Saturday, October 28, 2006

Mafia T-Shirt

The other day I saw a boy too young to be choosing or buying his own clothes wearing a black t-shirt with the word "MAFIA" silkscreened in big, bright letters across the front.

What gives?

Why is the suggestion of organized crime and a willingness to protect one's financial dominance with violence the kind of thing a parent would want to emblazon on the chest of their eight-year old?

It's almost as bad (as in irrational and dangerous to the child's psychological development) as wearing a t-shirt displaying a national flag.

I'm no expert on the subject, but I suppose organized crime's star began rising in the pop culture with dramatic films (and to a lesser extent books) that dealt with archetypal human relationships in the context of mafia violence and related misdeeds.

I take no issue with films like The Godfather (or even the substantially lesser quality soap opera The Sopranos) if observers are able to effectively understand and critique them. One doesn't need to admire the anti-heroes played by the likes of Pacino and DeNiro in order to admire their abilities as actors, or to comprehend the world their characters inhabit, or to appreciate the skill with which writers, directors, editors and cinematographers tell those characters' stories.

Hollywood does not seek from viewers understanding and critique. It wants to move product. It works hand-in-pocket with its ugly sister The Fashion Industry and myriad other "product"-producing relatives. It has also (and less dramatically) made the image of reckless soldiers engaged in the act of murder (for personal or national honor) a positive one. Ditto for filthy, gunslinging, genocidal cowboys, playboy secret agents, and go-it-alone cops who blow up as much as possible before personally bringing the bad guys to justice.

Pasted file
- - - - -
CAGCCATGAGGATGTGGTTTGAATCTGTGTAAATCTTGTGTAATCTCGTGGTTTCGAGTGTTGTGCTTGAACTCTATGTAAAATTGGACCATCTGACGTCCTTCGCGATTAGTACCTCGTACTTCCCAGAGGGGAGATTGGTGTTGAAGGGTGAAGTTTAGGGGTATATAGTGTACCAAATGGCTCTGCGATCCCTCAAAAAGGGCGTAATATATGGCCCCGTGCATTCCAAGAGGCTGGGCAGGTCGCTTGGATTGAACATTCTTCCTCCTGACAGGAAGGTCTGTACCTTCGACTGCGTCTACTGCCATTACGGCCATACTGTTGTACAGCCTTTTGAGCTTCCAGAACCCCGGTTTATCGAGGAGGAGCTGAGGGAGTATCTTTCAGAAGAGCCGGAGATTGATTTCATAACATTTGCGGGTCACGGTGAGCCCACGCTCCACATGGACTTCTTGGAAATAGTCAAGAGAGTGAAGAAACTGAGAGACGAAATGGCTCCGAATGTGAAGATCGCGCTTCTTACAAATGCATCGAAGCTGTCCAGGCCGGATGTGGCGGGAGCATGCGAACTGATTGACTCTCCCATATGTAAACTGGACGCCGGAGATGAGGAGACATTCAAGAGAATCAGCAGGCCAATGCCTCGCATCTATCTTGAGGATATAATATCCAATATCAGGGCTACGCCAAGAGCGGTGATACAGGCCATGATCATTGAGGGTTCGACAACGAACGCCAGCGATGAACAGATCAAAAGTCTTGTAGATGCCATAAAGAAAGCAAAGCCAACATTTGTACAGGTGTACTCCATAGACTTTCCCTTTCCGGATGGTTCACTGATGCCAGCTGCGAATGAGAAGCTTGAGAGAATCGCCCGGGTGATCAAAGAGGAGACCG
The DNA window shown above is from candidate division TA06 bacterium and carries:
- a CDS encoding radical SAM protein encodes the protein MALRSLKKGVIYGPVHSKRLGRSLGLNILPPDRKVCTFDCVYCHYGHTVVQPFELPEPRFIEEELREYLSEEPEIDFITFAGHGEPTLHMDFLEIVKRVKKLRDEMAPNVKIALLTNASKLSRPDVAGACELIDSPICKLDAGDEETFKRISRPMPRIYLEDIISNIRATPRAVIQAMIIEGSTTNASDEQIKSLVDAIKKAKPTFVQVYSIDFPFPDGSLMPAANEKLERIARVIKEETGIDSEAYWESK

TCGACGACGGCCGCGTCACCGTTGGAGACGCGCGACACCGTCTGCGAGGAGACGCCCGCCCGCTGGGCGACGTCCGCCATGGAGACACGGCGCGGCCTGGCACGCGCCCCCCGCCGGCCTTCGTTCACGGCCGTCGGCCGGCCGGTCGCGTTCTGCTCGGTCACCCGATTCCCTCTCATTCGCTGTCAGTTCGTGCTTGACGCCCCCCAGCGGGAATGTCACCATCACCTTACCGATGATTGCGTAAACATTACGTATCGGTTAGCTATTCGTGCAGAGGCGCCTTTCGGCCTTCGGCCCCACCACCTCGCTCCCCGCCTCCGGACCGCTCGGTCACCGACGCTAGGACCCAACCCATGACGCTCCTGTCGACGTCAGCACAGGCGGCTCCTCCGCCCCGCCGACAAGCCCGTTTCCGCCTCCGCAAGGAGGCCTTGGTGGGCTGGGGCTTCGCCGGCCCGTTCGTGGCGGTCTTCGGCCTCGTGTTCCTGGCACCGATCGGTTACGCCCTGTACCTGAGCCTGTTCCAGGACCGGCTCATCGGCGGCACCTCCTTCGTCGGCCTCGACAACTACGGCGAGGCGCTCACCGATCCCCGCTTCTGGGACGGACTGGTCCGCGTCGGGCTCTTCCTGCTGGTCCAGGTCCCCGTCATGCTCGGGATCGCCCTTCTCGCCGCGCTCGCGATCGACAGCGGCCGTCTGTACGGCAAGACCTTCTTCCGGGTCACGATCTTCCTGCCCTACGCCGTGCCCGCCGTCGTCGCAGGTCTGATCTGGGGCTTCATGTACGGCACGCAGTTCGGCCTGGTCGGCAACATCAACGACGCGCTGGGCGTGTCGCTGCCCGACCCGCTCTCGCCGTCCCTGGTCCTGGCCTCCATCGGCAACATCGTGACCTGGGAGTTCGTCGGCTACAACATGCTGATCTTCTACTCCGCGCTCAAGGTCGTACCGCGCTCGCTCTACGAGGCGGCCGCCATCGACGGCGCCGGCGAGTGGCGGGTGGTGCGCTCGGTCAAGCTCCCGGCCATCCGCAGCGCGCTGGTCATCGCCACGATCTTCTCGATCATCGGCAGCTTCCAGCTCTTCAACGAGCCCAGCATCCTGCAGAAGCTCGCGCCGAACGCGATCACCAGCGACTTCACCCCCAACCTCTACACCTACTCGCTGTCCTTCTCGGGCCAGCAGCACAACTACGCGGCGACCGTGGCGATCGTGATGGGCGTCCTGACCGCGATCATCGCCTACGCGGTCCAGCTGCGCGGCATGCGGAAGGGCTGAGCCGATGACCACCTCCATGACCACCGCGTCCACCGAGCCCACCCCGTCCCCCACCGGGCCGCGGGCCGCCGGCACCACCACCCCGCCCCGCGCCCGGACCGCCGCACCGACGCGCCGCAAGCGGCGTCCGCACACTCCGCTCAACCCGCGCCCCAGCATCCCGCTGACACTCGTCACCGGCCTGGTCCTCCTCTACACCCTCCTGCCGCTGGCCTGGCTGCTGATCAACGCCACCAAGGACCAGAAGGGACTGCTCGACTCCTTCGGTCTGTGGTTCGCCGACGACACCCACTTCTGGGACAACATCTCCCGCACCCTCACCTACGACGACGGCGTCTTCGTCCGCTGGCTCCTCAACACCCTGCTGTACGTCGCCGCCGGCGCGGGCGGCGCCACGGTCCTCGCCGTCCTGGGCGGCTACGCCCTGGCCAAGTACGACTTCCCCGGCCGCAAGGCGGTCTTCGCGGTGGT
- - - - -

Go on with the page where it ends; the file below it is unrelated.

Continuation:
I want to know how it comes to be that people are pleased to accept the values of valueless and escapist entertainment as their own.

I know: wearing a mafia t-shirt or buying yourself the same car that James Bond drives doesn't necessarily mean that you favor organized crime or having sex-crazed, alcohol-drenched spies undermining impossibly evil plots around the globe. But the planet is full of real-life, non-celluloid organized crime, violence, and simple thuggery. It takes an enormous amount of what is truly criminal activity to keep a relative handful of people driving BMW's, or the masses clothed in the products of sweatshop labor.

Not everyone is going to watch a Hollywood film and immediately dissect it from a left perspective. But one might think twice before dressing children in clothes more suitable for the political and corporate mafiosi treating the planet like a disputed streetcorner in gangland.

Wouldn't that be refreshing: if the cutthroat psychopaths running the planet traded in their power suits for t-shirts accurately emblazoned with descriptive words like "mafioso", "gang leader", "hitman" and "dick" . . . ?


Estie said...

Maybe, it has already been thought of and done........Maybe the kids parents and /or grandparents are MAFIA.
Also maybe the filmmakers are just doing their "ART" and expressing some anger, violence, corruption,and many other behaviors DARK and Dirty done on this planet earth.
You some musicians express sometimes!

Anonymous said...

Kids are subjected to more garbage than ever before. People used to protect their kids from the poison but no more. I am scared of a future where people are no longer shocked by violence because they have seen it so much that it no longer affects them.

Posted by David from Louisville KY

Keir said...

Estie I'm not suggesting that certain of the better mafia films aren't as powerful comments on human relationships as those made by Dostoevsky or Shakespeare or Homer. An expression in art of nasty human activity is just fine if the culture is able to comprehend and critique it.

David thanks for stopping by and commenting (from MZ's, right?). I am not so much scared of such a future of violence assimilated as I am of this stinking murderous present. Kids can be desensitized, but yeah: it is so-called adults who thought up, invested it, produced, ordered, shipped, retailed, and purchased the t-shirt before any 8-year-old was wearing it.